On Sept. 15, Calgary held its 38th annual Terry Fox Run at Fort Calgary to raise money for cancer research.
Since Terry Fox’s original Marathon of Hope came to an end on Sept. 1 1980, annual charity runs have been held across Canada, and in many other countries, to raise funds in order to contribute to cancer research efforts in honour of his legacy.
“He was one of the greatest Canadians,” said Don Cowie who has been running in the Terry Fox for 36 years.
Cowie, who has fought the same cancer that Fox had, said, “he accomplished so much in such a short time, you can only think of what he might have accomplished if he was here longer.”
Terry Fox was a Canadian athlete who, after being diagnosed with bone cancer, began a run across Canada, in order to raise awareness and funds for cancer research.
He began his run in St. John’s, N.L. and ran across Canada until being forced to stop outside Thunder Bay, Ont. due to his deteriorating health.
The Terry Fox Foundation, the organization that stages the annual event, places a lot of emphasis on the legacy of Terry Fox.
“He touched on what it meant to be Canadian,” said Rob Kerr who led the opening ceremonies at the event.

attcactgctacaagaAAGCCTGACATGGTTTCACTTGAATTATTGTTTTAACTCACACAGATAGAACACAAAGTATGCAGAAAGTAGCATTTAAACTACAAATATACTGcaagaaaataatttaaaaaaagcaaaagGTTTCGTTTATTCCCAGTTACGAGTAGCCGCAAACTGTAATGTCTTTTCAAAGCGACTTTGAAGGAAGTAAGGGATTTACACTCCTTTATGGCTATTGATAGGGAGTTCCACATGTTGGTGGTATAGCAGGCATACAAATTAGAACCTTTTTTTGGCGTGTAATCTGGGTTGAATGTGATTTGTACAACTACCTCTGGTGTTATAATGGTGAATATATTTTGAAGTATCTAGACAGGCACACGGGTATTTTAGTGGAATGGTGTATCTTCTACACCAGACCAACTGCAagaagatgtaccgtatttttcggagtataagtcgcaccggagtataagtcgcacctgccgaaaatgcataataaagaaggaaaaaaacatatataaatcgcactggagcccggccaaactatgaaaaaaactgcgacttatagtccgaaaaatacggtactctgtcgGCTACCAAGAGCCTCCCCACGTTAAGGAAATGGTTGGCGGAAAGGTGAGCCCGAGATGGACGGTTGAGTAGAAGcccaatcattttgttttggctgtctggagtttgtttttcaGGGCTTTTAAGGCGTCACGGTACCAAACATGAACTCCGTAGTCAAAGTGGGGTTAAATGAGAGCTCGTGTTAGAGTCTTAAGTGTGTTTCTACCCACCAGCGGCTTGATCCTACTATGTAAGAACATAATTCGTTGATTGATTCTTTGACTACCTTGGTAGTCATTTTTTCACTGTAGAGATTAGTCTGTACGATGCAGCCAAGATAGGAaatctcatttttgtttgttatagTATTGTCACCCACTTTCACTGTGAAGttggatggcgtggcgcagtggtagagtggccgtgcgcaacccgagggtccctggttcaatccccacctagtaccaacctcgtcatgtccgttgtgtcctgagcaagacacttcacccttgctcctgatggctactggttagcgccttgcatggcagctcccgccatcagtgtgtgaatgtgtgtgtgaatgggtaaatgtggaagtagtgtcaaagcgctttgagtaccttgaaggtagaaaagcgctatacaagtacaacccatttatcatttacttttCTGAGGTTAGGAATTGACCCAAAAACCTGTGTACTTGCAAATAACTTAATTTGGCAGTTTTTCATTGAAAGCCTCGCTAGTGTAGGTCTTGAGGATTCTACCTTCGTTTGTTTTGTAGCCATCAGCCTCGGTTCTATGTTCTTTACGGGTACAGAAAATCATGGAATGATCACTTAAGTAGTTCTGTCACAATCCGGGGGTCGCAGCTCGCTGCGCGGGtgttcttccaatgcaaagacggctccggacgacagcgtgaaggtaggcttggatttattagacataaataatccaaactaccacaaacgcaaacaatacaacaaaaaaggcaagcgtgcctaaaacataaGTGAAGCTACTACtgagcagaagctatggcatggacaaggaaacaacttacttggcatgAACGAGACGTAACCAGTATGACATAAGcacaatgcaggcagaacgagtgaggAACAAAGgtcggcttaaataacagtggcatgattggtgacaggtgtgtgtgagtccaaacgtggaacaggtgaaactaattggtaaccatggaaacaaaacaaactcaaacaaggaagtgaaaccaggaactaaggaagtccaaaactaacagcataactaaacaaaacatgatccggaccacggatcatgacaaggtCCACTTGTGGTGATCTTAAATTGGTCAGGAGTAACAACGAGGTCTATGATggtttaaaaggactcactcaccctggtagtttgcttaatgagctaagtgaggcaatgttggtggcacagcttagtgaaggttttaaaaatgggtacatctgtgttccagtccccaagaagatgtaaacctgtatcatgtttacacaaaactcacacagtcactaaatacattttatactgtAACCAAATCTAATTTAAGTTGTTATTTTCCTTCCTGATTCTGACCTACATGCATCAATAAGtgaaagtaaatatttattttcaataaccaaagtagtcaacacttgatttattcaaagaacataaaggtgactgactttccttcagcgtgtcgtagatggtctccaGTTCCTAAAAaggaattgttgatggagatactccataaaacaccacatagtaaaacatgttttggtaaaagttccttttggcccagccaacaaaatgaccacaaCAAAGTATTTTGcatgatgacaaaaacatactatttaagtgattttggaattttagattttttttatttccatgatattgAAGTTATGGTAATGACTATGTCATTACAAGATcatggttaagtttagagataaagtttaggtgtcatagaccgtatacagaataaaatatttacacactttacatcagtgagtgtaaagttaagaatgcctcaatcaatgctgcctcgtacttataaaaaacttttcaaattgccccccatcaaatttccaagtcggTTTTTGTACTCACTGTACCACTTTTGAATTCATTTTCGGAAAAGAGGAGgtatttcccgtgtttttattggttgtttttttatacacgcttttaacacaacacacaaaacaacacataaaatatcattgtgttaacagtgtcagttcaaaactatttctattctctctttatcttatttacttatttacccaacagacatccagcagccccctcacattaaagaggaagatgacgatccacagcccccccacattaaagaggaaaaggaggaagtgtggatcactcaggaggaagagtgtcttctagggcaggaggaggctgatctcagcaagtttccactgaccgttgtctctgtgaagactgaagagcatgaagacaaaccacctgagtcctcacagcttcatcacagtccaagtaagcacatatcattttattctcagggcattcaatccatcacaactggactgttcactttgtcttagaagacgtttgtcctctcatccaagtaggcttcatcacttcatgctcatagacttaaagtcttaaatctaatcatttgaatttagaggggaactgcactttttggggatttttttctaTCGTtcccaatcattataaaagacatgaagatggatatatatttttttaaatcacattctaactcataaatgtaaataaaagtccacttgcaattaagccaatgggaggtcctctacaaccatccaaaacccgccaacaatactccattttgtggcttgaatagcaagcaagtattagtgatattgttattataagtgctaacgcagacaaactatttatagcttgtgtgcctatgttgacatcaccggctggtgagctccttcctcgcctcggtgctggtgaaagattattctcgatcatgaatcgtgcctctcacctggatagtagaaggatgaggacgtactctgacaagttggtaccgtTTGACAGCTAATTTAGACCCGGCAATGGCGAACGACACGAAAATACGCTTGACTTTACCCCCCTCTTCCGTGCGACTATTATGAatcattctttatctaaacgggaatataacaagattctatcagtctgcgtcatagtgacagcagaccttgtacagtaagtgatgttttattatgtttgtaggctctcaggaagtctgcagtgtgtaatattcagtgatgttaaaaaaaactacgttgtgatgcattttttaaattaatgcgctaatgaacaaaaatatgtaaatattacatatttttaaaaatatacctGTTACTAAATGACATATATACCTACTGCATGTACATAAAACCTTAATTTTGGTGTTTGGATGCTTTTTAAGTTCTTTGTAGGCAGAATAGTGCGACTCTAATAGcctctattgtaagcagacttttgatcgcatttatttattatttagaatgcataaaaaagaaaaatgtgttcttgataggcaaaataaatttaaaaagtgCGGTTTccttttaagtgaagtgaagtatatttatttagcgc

Another cancer survivor, Samantha Andrews, said, “It’s up to us to keep up the legacy (of the Marathon of Hope) until a cure is found.”
According to the Terry Fox Foundation, more than $750 million has been raised by the many Terry Fox Runs that have occurred since the event first started.
According to Nicole Squires, the committee chair for Calgary’s run this year, $4.1 million has been raised in Calgary’s runs since 1981.
According to the foundation’s website, $231,883 has been raised this year alone from the Calgary run, surpassing the event’s goal of $200,000.
Approximately 3.5 million people will participate in a Terry Fox Run in Canada this year.
Cowie said that a lot of people participate in Calgary’s run every year, although attendance has leveled off in recent years.
Addressing the runners at Sunday’s event, Calgary Mayor Naheed Nenshi, spoke of the importance of the yearly event in fostering community, not only in Calgary but across the country.
“You’re here for someone, who in days, weeks, months, or years from now will be sitting in a doctor’s office, and will receive a terrifying diagnosis,” said Nenshi.
He spoke about how Terry Fox’s legacy unites people in communities across Canada, and how that sense of unity gives hope in the fight against cancer.